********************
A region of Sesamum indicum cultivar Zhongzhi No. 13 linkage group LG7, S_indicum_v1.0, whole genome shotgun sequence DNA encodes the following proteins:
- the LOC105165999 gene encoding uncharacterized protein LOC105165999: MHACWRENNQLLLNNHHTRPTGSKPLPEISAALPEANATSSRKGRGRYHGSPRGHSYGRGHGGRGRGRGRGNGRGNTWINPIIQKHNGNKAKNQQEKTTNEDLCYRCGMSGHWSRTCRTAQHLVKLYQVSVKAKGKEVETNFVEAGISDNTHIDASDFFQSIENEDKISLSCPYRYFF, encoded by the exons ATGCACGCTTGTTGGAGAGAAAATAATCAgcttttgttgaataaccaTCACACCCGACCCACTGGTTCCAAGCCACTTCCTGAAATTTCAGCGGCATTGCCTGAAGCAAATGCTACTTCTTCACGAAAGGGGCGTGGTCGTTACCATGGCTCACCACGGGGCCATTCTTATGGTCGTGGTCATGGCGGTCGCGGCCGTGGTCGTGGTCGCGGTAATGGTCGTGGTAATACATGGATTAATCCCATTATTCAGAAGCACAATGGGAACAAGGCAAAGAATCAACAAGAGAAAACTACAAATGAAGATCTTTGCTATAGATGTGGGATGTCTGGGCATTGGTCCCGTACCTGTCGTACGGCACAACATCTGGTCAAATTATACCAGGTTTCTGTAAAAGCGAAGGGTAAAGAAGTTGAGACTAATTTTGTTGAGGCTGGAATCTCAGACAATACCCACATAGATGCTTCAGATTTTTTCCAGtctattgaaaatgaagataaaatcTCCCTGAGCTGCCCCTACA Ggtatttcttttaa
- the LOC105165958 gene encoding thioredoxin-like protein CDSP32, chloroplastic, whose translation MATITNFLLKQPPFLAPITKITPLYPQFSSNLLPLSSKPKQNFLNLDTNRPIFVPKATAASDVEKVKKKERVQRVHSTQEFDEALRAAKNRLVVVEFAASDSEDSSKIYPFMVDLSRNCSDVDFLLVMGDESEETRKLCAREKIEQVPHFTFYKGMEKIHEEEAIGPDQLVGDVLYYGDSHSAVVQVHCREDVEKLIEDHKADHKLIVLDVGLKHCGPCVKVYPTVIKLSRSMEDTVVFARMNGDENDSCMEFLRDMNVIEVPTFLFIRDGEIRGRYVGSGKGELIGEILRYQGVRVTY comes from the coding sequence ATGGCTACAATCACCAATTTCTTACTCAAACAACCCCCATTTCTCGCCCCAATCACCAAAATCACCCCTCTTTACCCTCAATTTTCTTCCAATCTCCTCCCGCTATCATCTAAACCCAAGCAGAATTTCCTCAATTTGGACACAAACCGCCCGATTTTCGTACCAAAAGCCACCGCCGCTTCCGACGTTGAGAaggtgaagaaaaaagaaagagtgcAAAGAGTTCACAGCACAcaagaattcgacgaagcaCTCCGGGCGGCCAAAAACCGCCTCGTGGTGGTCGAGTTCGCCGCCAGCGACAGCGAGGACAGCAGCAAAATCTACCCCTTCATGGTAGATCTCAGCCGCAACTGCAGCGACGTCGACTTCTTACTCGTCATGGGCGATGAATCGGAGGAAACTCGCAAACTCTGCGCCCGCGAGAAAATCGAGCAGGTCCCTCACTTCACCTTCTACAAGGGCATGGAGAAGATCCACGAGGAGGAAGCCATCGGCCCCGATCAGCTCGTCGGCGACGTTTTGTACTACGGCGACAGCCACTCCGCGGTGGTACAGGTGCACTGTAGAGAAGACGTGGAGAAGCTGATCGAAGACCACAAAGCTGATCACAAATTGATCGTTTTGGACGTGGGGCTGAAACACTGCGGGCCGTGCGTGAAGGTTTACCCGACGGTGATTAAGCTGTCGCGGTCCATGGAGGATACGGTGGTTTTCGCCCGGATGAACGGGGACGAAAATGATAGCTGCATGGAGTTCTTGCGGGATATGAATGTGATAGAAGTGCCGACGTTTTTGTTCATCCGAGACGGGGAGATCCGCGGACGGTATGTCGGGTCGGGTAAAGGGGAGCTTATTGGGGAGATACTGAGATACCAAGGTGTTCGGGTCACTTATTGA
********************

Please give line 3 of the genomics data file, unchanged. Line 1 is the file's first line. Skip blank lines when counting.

- the LOC105165958 gene encoding thioredoxin-like protein CDSP32, chloroplastic, whose translation MATITNFLLKQPPFLAPITKITPLYPQFSSNLLPLSSKPKQNFLNLDTNRPIFVPKATAASDVEKVKKKERVQRVHSTQEFDEALRAAKNRLVVVEFAASDSEDSSKIYPFMVDLSRNCSDVDFLLVMGDESEETRKLCAREKIEQVPHFTFYKGMEKIHEEEAIGPDQLVGDVLYYGDSHSAVVQVHCREDVEKLIEDHKADHKLIVLDVGLKHCGPCVKVYPTVIKLSRSMEDTVVFARMNGDENDSCMEFLRDMNVIEVPTFLFIRDGEIRGRYVGSGKGELIGEILRYQGVRVTY comes from the coding sequence ATGGCTACAATCACCAATTTCTTACTCAAACAACCCCCATTTCTCGCCCCAATCACCAAAATCACCCCTCTTTACCCTCAATTTTCTTCCAATCTCCTCCCGCTATCATCTAAACCCAAGCAGAATTTCCTCAATTTGGACACAAACCGCCCGATTTTCGTACCAAAAGCCACCGCCGCTTCCGACGTTGAGAaggtgaagaaaaaagaaagagtgcAAAGAGTTCACAGCACAcaagaattcgacgaagcaCTCCGGGCGGCCAAAAACCGCCTCGTGGTGGTCGAGTTCGCCGCCAGCGACAGCGAGGACAGCAGCAAAATCTACCCCTTCATGGTAGATCTCAGCCGCAACTGCAGCGACGTCGACTTCTTACTCGTCATGGGCGATGAATCGGAGGAAACTCGCAAACTCTGCGCCCGCGAGAAAATCGAGCAGGTCCCTCACTTCACCTTCTACAAGGGCATGGAGAAGATCCACGAGGAGGAAGCCATCGGCCCCGATCAGCTCGTCGGCGACGTTTTGTACTACGGCGACAGCCACTCCGCGGTGGTACAGGTGCACTGTAGAGAAGACGTGGAGAAGCTGATCGAAGACCACAAAGCTGATCACAAATTGATCGTTTTGGACGTGGGGCTGAAACACTGCGGGCCGTGCGTGAAGGTTTACCCGACGGTGATTAAGCTGTCGCGGTCCATGGAGGATACGGTGGTTTTCGCCCGGATGAACGGGGACGAAAATGATAGCTGCATGGAGTTCTTGCGGGATATGAATGTGATAGAAGTGCCGACGTTTTTGTTCATCCGAGACGGGGAGATCCGCGGACGGTATGTCGGGTCGGGTAAAGGGGAGCTTATTGGGGAGATACTGAGATACCAAGGTGTTCGGGTCACTTATTGA